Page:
Improved resilience directly correlates to improved mental health. It stands to reason that being able to handle adversity in a positive way will only strengthen your mental health. Studies have proven the link between the two.
Becoming more resilient doesn’t just happen, it requires work in a lot of areas. There are always plenty of improvements to be made however.
What Is Resilience?
Resilience is the ability to adapt in the face of adversity, stress, tragedy and trauma. Being resilient doesn’t mean you won’t experience these things, it is more about your ability to rebound from these adversities. Strengthening your resilience will help you to manage better while you experience these set backs, which in itself can improve your personal growth, your confidence and your mental health.
The Core Components Of Resilience
These have been broken up into the 7 C’s of resilience by medical experts. They are as follows:
Competence – This relates to your ability to successfully handle stressful situations using the skills you have (or the skills you will learn over time)
Confidence – It’s no good having the skills to handle those difficult situations if you don’t have the confidence in your own abilities to use them.
Connection – Having connections to friends and family will aid in your sense of belonging, as well as allow you to feel supported and loved, and give support and love.
Character – Being deeper in touch with who you are and what your values are will help to make you more resilient in the face of adversity, as well as help you to make life choices that are in line with your values.
Contribution – If you feel you are personally making a positive contribution to the world, it helps to reinforce your own values and sense of worth in the world. The gratitude you receive from making your contribution also helps to show you that your value driven choices are appreciated and it enhances your character and confidence.
Coping – It stands to reason that people who have better coping skills when met with uncomfortable situations tend to be more resilient people.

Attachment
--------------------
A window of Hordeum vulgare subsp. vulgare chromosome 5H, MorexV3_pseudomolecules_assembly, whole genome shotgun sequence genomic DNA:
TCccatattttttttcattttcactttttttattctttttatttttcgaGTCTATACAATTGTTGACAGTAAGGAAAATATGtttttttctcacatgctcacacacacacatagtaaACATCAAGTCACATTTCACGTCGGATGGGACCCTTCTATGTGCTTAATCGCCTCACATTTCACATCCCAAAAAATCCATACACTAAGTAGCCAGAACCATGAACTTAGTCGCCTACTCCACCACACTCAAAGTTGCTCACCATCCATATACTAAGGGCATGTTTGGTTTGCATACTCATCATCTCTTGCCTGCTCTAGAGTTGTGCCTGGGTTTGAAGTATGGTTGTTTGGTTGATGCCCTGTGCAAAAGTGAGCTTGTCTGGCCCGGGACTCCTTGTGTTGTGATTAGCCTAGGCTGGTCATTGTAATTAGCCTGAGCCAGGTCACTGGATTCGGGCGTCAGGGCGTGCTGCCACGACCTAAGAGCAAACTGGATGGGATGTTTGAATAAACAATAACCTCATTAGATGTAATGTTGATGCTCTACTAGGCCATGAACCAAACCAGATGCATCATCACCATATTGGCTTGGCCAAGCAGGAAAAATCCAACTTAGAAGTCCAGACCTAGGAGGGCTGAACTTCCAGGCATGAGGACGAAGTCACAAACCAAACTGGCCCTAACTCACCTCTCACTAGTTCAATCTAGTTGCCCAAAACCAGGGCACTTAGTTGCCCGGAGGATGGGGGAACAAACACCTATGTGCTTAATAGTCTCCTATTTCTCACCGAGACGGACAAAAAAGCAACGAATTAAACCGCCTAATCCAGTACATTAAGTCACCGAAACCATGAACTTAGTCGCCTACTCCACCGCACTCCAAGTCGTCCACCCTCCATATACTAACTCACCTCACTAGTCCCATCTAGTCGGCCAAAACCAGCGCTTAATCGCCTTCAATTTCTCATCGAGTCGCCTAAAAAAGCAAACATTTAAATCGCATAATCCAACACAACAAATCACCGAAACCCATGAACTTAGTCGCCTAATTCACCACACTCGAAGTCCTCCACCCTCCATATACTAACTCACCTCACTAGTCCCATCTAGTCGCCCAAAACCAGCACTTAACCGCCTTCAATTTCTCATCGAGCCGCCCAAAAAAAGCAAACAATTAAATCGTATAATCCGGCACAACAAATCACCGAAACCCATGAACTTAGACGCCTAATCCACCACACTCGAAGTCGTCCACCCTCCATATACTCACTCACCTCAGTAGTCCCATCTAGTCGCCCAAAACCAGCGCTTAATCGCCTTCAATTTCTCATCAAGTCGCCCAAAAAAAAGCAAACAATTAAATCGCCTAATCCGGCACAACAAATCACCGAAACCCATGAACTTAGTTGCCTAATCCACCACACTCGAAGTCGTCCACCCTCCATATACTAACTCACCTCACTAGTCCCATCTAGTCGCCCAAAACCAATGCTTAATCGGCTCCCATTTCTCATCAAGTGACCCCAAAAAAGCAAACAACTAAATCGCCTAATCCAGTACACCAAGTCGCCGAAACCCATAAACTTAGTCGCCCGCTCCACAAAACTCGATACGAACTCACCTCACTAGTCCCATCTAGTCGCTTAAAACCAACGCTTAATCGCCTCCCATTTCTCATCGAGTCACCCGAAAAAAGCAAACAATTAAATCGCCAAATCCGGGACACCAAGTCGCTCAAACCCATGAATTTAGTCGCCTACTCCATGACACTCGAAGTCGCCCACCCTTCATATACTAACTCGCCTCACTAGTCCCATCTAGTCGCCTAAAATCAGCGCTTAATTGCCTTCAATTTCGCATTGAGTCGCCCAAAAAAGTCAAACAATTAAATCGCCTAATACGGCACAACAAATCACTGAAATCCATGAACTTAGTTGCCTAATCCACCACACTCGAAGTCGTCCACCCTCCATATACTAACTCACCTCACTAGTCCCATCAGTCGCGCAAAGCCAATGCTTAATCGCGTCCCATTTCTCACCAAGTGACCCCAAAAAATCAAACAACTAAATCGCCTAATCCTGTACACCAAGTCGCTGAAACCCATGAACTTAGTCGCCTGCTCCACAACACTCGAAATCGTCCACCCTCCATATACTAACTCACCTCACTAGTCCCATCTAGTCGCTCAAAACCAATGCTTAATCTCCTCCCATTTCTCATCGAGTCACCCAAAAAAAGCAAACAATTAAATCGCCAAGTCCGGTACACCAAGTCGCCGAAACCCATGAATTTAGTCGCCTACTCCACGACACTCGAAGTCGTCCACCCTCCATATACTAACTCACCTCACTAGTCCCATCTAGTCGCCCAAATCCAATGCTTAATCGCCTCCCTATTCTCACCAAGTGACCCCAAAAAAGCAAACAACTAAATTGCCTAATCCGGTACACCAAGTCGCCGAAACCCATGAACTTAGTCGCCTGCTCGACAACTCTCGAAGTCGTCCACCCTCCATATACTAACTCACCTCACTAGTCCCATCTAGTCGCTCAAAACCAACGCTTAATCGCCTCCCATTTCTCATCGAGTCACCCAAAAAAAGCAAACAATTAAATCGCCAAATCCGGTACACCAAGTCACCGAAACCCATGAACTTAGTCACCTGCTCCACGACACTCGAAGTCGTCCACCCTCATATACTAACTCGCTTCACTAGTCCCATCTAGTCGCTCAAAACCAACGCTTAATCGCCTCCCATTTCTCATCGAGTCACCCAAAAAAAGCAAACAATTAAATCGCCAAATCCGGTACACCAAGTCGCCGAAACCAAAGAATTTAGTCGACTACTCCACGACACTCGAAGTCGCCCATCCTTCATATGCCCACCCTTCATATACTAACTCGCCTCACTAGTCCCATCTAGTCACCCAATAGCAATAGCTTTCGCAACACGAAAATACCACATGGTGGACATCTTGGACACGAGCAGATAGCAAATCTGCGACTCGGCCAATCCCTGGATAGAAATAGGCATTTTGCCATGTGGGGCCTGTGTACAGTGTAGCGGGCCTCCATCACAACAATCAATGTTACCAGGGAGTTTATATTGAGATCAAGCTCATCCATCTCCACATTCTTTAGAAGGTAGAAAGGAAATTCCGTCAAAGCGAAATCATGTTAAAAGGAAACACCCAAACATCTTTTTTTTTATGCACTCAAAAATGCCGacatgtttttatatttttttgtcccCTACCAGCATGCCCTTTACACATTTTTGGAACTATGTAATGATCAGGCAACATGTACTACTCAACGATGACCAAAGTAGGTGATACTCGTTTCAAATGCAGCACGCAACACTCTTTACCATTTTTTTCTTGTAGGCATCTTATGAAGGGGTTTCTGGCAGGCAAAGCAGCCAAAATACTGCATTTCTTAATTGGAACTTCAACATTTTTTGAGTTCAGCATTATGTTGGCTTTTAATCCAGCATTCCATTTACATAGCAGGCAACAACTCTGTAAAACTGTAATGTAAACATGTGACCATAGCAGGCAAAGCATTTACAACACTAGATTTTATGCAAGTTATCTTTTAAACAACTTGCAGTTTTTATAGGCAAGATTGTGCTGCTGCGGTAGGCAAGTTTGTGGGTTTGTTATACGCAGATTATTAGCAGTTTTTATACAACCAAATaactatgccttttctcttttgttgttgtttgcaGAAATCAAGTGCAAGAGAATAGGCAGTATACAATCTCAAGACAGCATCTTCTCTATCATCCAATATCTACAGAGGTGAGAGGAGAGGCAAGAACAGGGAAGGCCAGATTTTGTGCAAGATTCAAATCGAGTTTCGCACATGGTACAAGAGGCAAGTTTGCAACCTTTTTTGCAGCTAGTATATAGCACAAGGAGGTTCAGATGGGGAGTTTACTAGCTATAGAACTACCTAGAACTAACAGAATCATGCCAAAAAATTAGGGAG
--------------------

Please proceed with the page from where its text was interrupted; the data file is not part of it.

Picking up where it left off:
Control – Knowing that you have control over your own decisions and actions tends to help you to bounce back from life’s difficult situations more readily.
Here is some additional reading for you – it is 10 ways to build resilience
Resiliency is such a big topic and quite complex and deep, so it can be very useful to be able to compact things down into a more easy to follow format. Here are a couple of strategies to use resilience to fight depression and also just have better overall mental health.
This was taught to me in therapy and it has also been taught to my children in school by the resilience project as a way to improve children’s overall mental health. I’ve found it a great way to simplify everything into just a few easy to remember statements to follow throughout my life. GEMS stands for gratitude, empathy, mindfulness, strengths.
Gratitude – Notice the things that you have right now and don’t focus on the things you don’t have. These can be small things or they can be big things. Try starting a gratitude diary and write down two things every day that you are grateful for. This is a proven technique for enhancing positive thinking and seeing the best in any situation. By writing it down, it helps to reinforce that way of thinking and over time, the thinking will come naturally and you will be able to find the positives in many different situations.
Empathy – This is the ability to put yourself in someone else’s shoes and really understand what they are feeling and going through. Being kind and compassionate and taking the time to think before we speak or judge will help you to connect with that person on a much more emotional level.
Mindfulness – The art of being present is a difficult one to truly master! Try to slow things down, beginning with your breathing, and pay attention to the sounds, sights and smells around you. Being mindful and present will make it far easier to use your gratitude and empathy.
Strengths – Take the time to understand what your own strengths are and how you can apply them in difficult situations. Over time and with practice, gratitude, empathy and mindfulness will become your strengths, which will enhance your resilience greatly.
This is another strategy that was taught to me in therapy and it goes hand in hand with the GEMS strategy. It stands for laughter, exercise, music, social.
Laughter – Find something that makes you laugh. That can be a funny movie or TV show or a video on Youtube (look up fail compilations or coub compilations if you need some inspiration. Try not to laugh compilations are also good).
Exercise – kind of self explanatory this one! Just get moving! You don’t have to train for a marathon or get all hardcore gym junkie, just going for a walk every day or even playing a sport with your friends is a great way to get that serotonin flowing.
Music – Listen to some songs that generate a positive emotion in you. That means stay away from the depressing James Blunt type of music and listen to something uplifting, motivational or relaxing. Anything that inspires your mind to take you to a more beneficial place.
Social – Connect with people and focus on building those connections. This will bring happiness and positivity into your life. I understand that sometimes when we’re dealing with depression and low self-esteem that we don’t feel like connecting with anyone, but if you push yourself you will find that it is well worth the effort.